The etymology of the term tzaykan is not readily obvious. Rabbi Dr. Ernest Klein (no relation) theorizes that tzaykan is derived from the Biblical Hebrew term tzuk/tzok (a narrow strait/ pressure) in the sense of the miser’s narrow-mindedness in terms of what causes deserve his monetary expenditure. Another possible etymology of this term lies in the Biblical Hebrew word mutzak, which refers to a hard metal. This hardness relates to the tzaykan’s stubbornness in that he is not easily ready to part with his own money.

The term tzaykan is a relatively rare word, but it does come up in some places. For example, the classical Mussar work Orchot Tzaddikim entitled his chapter on the virtue of frugality “Shaar HaTzaykanut.”

The post-Mishnaic Hebrew word for a cheapskate, kamtzan, is still used nowadays in modern Hebrew. It already appears in some versions of the Tosefta (Sotah 13:58) in the story of a Kohen who once took two portions of the Showbread and still only received a bean’s worth. Cognates of kamtzan appear in various places in the Talmud, especially in verb form. In some of those places, Rashi again uses a permutation of atzar to explain the kamtzan’s actions (see Rashi to Menachot 86a and Chullin 46a, as well as Rashbam to Bava Batra 52b).

The word kamtzan is clearly derived from the Biblical Hebrew root kuf-mem-tzadi, which appears seven times in the Bible. In all but one of those instances, this root refers to the kemitzah ritual performed on grain sacrifices (Leviticus 2:2, 5:12, 6:8, Numbers 5:26). Rashi explains that kemitzah entails using one’s middle three fingers to cover one’s palm and grab some flour, while brushing away with one’s thumb and pinky any excess flour ensuring that the quantity of whatever is inside the three fingers does not exceed the exact amount that can be held within those three fingers (Leviticus 2:2, Ketubot 8b, Zevachim 64b, Menachot 11a). Thus, the term kemitzah is related to the parsimonious behavior of the kamtzan, who both stores his own wealth without releasing it for others and always strives to minimize the amount that others can benefit from him.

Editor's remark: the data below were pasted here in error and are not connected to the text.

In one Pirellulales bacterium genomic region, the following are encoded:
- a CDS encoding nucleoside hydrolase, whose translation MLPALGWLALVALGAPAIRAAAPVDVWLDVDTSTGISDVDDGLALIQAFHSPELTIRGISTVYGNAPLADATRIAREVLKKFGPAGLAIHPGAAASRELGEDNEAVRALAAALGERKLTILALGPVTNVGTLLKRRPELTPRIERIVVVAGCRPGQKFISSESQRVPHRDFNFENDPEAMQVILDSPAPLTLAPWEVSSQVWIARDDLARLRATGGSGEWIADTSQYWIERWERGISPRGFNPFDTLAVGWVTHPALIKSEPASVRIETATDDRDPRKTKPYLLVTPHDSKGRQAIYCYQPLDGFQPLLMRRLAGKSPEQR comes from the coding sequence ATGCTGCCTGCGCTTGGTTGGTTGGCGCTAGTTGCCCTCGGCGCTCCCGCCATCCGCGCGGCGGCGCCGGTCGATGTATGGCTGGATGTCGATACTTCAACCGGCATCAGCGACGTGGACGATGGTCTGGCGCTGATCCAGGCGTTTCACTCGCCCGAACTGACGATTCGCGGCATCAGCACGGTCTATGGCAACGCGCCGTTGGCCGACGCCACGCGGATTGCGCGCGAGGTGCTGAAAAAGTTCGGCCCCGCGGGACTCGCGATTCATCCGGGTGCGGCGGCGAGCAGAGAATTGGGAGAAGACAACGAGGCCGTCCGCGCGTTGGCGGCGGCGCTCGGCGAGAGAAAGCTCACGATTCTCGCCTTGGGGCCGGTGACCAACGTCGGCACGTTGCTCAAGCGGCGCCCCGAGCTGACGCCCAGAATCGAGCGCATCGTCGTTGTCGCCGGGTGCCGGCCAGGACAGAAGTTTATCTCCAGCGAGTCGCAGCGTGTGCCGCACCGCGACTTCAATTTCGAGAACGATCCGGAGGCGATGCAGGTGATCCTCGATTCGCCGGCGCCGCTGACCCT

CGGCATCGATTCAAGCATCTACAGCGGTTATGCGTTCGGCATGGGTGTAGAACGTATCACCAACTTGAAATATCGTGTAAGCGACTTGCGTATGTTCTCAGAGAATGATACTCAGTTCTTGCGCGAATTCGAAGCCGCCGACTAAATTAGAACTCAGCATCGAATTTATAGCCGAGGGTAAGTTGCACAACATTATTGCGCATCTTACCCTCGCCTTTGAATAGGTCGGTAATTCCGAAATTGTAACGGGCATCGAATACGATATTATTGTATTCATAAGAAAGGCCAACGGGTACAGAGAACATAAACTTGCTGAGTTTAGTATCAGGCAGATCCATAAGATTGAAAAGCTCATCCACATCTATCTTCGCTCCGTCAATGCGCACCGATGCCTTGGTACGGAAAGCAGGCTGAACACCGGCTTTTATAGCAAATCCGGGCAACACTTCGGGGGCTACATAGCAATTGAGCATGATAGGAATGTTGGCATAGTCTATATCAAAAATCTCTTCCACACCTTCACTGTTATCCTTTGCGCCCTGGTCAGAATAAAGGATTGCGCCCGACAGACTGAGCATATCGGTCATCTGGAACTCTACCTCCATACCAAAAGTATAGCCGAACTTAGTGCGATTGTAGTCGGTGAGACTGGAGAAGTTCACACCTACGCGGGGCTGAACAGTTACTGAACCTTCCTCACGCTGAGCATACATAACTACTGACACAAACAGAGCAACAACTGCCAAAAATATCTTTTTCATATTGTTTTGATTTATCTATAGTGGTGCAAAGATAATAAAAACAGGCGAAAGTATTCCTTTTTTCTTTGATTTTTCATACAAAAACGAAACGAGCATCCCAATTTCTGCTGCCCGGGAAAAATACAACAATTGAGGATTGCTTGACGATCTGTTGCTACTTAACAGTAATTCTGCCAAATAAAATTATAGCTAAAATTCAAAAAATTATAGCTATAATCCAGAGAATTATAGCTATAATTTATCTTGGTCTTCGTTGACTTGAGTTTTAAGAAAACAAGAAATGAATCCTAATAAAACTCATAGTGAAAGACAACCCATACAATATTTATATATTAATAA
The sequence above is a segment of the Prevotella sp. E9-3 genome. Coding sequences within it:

Another word that seems to be derived from the root kuf-mem-tzadi is the Aramaic word kamtza. This term is commonly used by Targum for rendering such Hebrew words as arbeh (Proverbs 30:27), yelek (Nahum 3:15), and chagav (Numbers 13:33, Isa. 40:22) – all of which are synonyms for “grasshopper.” This perhaps relates to the concept of a kemitzah and kamtzan because a single grasshopper out of an entire swarm of locust essentially reflects a smaller quantity from within a much larger pool.

A famous rabbinic dictum reads: “the kometz cannot satisfy the lion” (Brachot 3b, Sanhedrin 16a). One way of understanding this is that a kometz refers to a paltry sustenance. Such small quantities are not enough to provide for the lion’s share, hence the above dictum. The connection to kamtzan in obvious. Alternatively, the term kometz here means “grasshopper” and the rabbis mean that eating a single grasshopper is not enough to satisfy the lion’s hunger (see Rashi to Sanhedrin 16a, Rashi to Ein Yaakov Brachot 3b, and Hagahot HaBach to Brachot 3b).

Another famous Rabbinic dictum is “Because of Kamtza and Bar Kamtza, the Holy Temple was destroyed” (Gittin 55b). In this case, Kamtza and Bar Kamtza are proper names for Jews who lived at the end of the Second Temple period. However, Rabbi Chaim of Friedberg (a brother of the Maharal) in Sefer HaChaim offers a homiletical interpretation of that dictum by explaining that it refers to intergenerational stinginess (kamtzanut), which caused the Jewish People to lose their fear of Heaven and only care about themselves (see also Maharal’s Netzach Yisrael ch. 5 for more on the connection between kemitzah, Kamtza/Bar Kamtza, and grasshoppers).


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Rabbi Reuven Chaim Klein writes The Jewish Press's "Fascinating Explorations in Lashon Hakodesh" column.